Air Canada's pavilion, on ile Sainte-Hélène adjacent to Metro and Minirail stations, tells the story of Man's mastery of the air, and in its architactural form seeks to express the spirit of flight.
The blades of the helical, or spiral roof extend 87 feet at the base and 18 feet at the peak from a 60-foot center support column. They symbolize both flight and the fanning turbine blades of today's jet engines.
The helix has been utilized by man in many aspects of his life from water pupms to art forms. Leonardo Da Vinci sketched it almost 500 years ago.
Beneath the 23 cantilevered blades of the helical roof nestle three synlindrical cells containing the exhibit areas and telling with audio-visual and other effects the story of Man's conquest of the air, from his first fanicul dream to the achievements of today.
"The Dream": section of the display delves into the subconscious origins of Man's will to fly and his gradual perception of the various aspects of flight.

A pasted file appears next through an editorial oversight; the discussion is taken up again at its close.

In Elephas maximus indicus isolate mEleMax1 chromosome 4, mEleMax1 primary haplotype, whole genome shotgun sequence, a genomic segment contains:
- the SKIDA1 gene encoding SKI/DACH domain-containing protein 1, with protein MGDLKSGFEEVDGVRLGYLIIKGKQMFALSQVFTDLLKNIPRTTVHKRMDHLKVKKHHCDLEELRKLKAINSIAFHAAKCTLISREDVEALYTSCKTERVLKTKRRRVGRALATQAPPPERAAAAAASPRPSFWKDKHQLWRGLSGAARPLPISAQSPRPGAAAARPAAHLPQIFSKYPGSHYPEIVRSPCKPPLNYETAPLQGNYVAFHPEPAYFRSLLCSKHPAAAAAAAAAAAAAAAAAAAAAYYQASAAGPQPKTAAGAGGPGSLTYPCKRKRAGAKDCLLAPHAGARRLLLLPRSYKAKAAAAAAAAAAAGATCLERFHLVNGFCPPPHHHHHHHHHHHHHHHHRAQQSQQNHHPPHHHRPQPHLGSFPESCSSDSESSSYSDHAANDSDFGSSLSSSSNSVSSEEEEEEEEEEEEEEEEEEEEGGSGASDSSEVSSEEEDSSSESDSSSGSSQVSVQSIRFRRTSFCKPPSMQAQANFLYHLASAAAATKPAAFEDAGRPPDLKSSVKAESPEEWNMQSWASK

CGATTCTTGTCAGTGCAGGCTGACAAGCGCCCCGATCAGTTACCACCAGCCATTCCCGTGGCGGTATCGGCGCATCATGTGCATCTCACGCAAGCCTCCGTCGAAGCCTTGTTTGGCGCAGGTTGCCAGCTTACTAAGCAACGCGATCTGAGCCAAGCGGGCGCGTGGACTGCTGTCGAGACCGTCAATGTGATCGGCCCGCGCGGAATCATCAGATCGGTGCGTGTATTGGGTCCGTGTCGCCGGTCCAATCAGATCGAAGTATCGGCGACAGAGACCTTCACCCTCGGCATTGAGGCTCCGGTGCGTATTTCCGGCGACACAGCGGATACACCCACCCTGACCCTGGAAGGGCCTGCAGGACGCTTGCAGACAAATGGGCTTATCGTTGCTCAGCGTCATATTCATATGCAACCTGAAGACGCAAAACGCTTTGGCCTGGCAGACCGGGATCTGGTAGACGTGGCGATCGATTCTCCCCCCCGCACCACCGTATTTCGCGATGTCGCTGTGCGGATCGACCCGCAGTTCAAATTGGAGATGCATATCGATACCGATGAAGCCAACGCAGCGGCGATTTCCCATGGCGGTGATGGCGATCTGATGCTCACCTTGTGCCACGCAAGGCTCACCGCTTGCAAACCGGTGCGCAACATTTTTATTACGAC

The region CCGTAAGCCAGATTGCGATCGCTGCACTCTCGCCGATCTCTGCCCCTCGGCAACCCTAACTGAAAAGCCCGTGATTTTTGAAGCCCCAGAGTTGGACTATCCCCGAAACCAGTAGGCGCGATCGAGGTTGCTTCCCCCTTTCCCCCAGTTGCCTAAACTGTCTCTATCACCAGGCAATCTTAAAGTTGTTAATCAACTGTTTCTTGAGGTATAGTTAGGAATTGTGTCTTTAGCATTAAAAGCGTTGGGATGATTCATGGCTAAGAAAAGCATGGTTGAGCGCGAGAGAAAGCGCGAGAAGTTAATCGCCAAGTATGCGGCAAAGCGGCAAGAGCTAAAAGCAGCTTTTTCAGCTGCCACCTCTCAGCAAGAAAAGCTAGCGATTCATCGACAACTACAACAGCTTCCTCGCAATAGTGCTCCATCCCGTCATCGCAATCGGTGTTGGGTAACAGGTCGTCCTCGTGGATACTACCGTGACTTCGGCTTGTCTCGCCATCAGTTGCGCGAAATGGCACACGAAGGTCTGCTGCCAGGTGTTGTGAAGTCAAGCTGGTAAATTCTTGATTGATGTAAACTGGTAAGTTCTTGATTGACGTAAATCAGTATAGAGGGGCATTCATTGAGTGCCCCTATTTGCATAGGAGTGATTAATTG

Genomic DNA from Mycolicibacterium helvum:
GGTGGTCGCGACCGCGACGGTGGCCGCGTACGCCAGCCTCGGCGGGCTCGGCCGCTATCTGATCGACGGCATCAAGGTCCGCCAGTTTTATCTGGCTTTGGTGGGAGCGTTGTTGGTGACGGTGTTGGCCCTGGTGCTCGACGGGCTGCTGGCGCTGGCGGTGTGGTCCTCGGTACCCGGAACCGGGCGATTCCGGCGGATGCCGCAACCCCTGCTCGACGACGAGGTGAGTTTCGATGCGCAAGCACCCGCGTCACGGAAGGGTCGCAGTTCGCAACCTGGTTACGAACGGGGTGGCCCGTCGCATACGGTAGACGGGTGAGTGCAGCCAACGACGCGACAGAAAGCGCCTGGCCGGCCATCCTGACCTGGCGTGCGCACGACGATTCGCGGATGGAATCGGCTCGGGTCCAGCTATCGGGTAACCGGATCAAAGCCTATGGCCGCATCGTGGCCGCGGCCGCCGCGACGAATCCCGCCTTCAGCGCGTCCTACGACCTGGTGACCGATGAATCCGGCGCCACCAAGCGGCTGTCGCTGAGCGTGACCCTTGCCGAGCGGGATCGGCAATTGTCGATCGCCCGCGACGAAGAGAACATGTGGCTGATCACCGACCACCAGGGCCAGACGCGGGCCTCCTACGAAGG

"The Achievement": tells the story flying from early balloons and the first cumbersome gliders to the streamlined forms of today's jets.
"New Worlds": depicts the impact of aviation's conquest of time and geography upon Man and his World.
( Document: Official Guide of l'Expo 67, Copyright 1967 by Maclean-Hunter Publishing Co. Ltd. )
Man and is World in 1969
A retrospective exhibit of the history of telephonic communications from the time of Canada's Alexander Graham Bell to the present, with an eye to the future, is the scope of this electronique presentation in a pavilion on ile Sainte-Hélène.
More than just a collection of highly complex gadgets to dazzle the viewer, the exhibit features a series of controlling buttons and livers itching to be manipulated.
(Man and his world 1969 - Official Guide - published by the city of Montreal)
Air Canada Pavilion